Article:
UK manufacturing sector shrinks again as firms impacted by shipment delays

The UK’s manufacturing sector suffered a fresh downturn last month as disruption to shipments in the Red Sea continued to impact firms.

The influential S&P Global/CIPS UK manufacturing PMI survey dropped to 49.1 in April, having hit a 20-month high of 50.3 in the previous month.

Any reading above 50 means a sector is in growth, while a score below this means it is contracting.

Rob Dobson, director at S&P Global Market Intelligence, said: “The UK manufacturing sector suffered a renewed downturn in April, as output and new orders contracted following short-lived rebounds in March.

“The sector is still besieged by weak market confidence, client destocking and disruptions caused by the ongoing Red Sea crisis, all of which are contributing to reduced inflows of new work from domestic and overseas customers, with specific reports of difficulty securing new contract wins from Europe, the US and Asia.

“The downturn is also sustaining cost caution at manufacturers, leading to lower employment, stock holdings and cutbacks in purchasing activity.”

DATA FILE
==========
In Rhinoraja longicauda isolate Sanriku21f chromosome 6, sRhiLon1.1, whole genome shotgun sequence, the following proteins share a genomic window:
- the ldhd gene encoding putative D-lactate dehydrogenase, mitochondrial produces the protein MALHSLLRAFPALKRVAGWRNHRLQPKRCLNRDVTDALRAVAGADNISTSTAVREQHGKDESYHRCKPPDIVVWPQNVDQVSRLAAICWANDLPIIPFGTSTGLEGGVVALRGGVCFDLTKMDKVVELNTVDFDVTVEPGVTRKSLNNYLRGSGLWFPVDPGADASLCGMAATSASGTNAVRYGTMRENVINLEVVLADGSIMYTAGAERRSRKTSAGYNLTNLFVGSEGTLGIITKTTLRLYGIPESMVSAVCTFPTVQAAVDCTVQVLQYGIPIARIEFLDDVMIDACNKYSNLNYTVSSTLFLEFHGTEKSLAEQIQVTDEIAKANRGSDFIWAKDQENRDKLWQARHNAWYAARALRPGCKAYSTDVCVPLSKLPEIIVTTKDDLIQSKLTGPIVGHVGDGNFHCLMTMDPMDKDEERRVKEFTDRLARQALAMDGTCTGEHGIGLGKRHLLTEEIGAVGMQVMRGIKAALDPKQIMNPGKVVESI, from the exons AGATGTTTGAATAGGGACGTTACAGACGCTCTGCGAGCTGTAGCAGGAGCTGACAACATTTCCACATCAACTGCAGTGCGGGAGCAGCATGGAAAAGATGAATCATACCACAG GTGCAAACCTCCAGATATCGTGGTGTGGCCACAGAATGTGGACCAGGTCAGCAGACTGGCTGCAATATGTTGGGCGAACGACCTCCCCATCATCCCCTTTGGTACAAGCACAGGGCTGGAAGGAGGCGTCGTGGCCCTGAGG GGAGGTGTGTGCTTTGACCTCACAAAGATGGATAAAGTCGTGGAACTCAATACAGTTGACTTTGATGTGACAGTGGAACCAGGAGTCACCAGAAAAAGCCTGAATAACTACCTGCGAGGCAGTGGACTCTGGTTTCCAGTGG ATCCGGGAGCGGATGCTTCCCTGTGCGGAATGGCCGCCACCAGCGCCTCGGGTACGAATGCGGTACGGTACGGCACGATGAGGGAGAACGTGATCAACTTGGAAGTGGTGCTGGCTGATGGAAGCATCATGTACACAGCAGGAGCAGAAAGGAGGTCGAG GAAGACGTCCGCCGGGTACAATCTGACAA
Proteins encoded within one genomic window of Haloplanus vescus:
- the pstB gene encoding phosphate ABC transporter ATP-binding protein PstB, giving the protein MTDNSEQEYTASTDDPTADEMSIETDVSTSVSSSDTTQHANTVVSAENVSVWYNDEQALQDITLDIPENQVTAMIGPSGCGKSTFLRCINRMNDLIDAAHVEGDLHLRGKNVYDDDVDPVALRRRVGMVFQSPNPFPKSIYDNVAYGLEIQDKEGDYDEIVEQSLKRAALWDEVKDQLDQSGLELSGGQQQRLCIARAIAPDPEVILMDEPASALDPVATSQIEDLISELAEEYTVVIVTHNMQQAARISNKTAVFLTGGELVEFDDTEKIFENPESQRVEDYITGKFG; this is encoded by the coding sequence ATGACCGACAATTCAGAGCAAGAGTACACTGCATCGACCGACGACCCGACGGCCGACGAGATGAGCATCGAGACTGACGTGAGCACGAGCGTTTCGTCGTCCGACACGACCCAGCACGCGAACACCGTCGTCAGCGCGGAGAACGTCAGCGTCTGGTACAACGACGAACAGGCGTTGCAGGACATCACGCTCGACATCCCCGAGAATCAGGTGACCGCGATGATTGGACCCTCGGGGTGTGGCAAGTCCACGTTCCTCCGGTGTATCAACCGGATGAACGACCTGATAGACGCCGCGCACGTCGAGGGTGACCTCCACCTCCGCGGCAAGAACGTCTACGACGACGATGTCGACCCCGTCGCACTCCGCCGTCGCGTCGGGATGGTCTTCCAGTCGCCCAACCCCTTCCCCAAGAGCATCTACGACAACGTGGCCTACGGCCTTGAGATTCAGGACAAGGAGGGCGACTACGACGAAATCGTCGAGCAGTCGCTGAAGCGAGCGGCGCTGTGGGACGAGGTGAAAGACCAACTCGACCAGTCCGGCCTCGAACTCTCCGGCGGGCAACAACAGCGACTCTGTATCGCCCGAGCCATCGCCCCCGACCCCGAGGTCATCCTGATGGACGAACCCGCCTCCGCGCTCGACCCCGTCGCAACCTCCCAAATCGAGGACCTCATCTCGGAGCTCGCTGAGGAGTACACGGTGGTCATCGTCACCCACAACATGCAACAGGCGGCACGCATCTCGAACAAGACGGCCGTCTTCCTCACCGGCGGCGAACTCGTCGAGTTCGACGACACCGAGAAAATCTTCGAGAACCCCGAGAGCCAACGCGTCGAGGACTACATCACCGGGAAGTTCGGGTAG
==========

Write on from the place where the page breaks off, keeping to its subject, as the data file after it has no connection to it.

Production volumes declined during the month as output was “scaled back in both the intermediate and investment goods industries”.

Overall new business placed with UK manufacturers contracted over the month, with UK businesses reporting signs of weaker domestic and overseas demand.

Meanwhile, average purchasing costs rose for the fourth successive month, with rate of increase accelerating to its highest since February 2023.

Caroline Litchfield, partner and head of manufacturing and supply chain sector at Brabners, said: “Hopes of a recovery in the UK’s manufacturing sector will need to be put on ice for now, as March’s lift in activity proved an anomaly.

“Indeed, supply-side barriers including delays to raw material deliveries and high input cost rumble on.

“And while domestic demand has picked up, geopolitical instability has fractured supply chains globally – most notably with disruptions in the Red Sea causing congestion at Mediterranean ports – to restrict international orders.”

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